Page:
Sunday, September 6, 2015

I just completed another MOOC, "Implementation and Evaluation of Educational Technology" from MIT

I was a bit of a rebellious student in the fourth MITx class on educational technology: MITx: 11.133x Implementation and Evaluation of Educational Technology.

This course was less interesting to me than the previous two on educational games because it focused on traditional classroom management and government school administrators and evaluators. I'm not that hopeful about trying to enhance the current system with technology.  And, I'm biased against central planning.  I'm more interested in the use of technology to allow kids to do self-directed learning.

Anyway, I watched all the video lectures, did the readings, did some assignments and participated in the student discussions to see what I could glean.

Much of the material seemed irrelevant to my interests. And, I saw evidence of many things I already knew: Technology is not a magic bullet. Change is slow and painful in U.S. government school systems. Childrens' curiosity and initiative get squelched in schools.

But, I was surprised by some new information. Also, I participated in specific discussion groups on game design, math teaching and homeschooling.  Beyond these groups, I was delighted by the many intelligent viewpoints and projects of the other participants who live all over the world. Many of them were dedicated teachers.

My top 10 tidbits from the  course:

10. A new position in some U.S. schools is "Educational Technologist".  An Educational Technologist helps teachers find good technology to help them teach and checks to see that it will work with the school's computers and connectivity. This position is often held by the geekiest teacher in the school for no extra pay. They may also be responsible for maintenance and repair of the equipment.

9. In the state of Massachusetts (for example) there are hundreds of entities that must sign off on any technology proposed to be used in the public schools.

8. A computer game for use in a classroom doesn't have to be very well designed for kids to want to play it. As one prof said, It just has to be "better than jail".

7. Homeschooling parents are actively interested in computer games and debate their efficacy.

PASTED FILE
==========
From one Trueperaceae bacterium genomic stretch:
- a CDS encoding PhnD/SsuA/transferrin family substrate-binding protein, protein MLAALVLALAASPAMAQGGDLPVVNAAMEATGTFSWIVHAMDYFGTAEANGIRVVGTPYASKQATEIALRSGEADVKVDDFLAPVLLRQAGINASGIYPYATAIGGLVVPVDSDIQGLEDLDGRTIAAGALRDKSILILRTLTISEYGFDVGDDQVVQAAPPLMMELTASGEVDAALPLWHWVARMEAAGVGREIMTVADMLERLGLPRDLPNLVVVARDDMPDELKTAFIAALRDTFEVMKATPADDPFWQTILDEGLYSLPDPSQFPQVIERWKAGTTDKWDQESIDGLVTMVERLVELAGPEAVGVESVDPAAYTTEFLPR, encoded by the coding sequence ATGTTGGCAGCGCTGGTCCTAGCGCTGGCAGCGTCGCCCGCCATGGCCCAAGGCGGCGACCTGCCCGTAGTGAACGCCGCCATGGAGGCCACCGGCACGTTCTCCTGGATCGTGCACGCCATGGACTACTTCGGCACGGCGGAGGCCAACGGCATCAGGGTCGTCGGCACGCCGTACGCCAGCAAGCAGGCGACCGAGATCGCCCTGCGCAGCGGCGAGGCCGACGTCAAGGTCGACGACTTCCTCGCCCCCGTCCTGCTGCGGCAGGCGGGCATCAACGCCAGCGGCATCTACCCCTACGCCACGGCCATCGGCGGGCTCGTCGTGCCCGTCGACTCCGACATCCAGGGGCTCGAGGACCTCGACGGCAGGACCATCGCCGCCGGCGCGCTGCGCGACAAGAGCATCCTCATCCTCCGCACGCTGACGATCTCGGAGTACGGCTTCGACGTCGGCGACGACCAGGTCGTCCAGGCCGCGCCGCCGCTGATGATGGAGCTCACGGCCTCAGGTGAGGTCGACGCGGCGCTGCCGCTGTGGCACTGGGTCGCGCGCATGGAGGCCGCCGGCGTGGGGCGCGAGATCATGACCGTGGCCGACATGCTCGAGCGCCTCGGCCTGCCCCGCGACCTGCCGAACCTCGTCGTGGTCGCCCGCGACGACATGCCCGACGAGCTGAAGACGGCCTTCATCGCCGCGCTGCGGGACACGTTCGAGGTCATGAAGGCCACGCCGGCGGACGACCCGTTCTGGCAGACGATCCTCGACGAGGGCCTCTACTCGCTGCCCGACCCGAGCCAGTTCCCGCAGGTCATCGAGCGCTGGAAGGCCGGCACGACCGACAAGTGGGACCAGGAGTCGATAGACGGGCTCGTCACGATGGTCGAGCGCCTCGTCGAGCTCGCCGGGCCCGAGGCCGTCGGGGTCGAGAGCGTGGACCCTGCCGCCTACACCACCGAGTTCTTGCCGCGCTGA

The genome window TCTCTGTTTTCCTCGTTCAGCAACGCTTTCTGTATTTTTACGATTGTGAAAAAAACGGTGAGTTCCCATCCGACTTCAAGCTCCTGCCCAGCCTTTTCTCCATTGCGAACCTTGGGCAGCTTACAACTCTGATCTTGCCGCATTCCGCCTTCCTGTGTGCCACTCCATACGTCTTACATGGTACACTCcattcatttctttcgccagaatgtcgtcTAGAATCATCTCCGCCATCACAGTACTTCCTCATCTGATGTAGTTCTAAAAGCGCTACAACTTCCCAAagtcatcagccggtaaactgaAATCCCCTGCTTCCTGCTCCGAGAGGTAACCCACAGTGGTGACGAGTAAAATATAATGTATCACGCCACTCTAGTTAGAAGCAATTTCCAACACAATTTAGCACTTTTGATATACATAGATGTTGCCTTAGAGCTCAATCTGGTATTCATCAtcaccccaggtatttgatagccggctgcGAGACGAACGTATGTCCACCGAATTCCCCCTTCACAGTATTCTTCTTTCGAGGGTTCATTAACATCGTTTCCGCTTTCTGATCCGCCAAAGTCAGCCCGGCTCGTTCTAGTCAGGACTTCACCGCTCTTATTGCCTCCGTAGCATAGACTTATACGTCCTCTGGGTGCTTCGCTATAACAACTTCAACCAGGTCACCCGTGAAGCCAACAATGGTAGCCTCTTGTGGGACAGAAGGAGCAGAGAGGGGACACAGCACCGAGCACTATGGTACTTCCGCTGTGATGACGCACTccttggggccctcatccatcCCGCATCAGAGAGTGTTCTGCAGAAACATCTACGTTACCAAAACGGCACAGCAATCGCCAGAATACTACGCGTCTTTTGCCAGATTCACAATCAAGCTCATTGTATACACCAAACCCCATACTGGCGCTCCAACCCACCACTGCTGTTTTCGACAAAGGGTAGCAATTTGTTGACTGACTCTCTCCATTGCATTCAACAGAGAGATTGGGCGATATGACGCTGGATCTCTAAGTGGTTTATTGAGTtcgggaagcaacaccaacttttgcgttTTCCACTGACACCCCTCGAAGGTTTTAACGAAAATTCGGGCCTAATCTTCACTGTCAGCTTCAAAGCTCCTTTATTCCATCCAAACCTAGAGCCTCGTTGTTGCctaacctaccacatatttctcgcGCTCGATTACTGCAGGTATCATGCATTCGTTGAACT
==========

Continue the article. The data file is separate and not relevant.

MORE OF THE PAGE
[The four above affirmed my focus on the consumer market for my games.]

6. My questions about the development of logical thinking in children may be better answered by Vygotsky than Piaget. We'll see. I've acquired two thick books to study. And, the reason I'd never heard of Vygotsky when I studied development psychology in the 70s? He was considered "Soviet" at that time.

5. You-tube is a fabulous technology for learning just about anything.

4. The public library is probably a better place to facilitate self-directed learning than the public school.

3. In a case study a grant-funded iPad learning app needed to be tested in preschools. So it was put in the iTunes Store for free. The kids (inner city) mainly had iPads and so did their teachers. But, the preschool teachers couldn't download the free App because they didn't have credit cards, which are required by iTunes.  [This speaks to the advantage of easy access to HTML5 games on the Web]

2. There's nothing new under the sun in educational technology.

1. Or maybe there is.


Elizabeth Sims said...

Wow, hon! Now that is a meaty blog post, full of useful stuff and analysis. And hey, isn't that little gal on Math Mileage a cutie? Let's see if I can share this post on FB.

Eve Barbeau said...

Thank you, for showing me Sugata Mitra. Fascinating learning ideas.

Marcia Burrows said...

Thanks, Elizabeth and Eve!
Eve, my interest in "The Hole in the Wall" idea was first sparked by a mention in the book "The Beautiful Tree: A Personal Journey Into How the World's Poorest People Are Educating Themselves " by James Tooley.
I recommend it.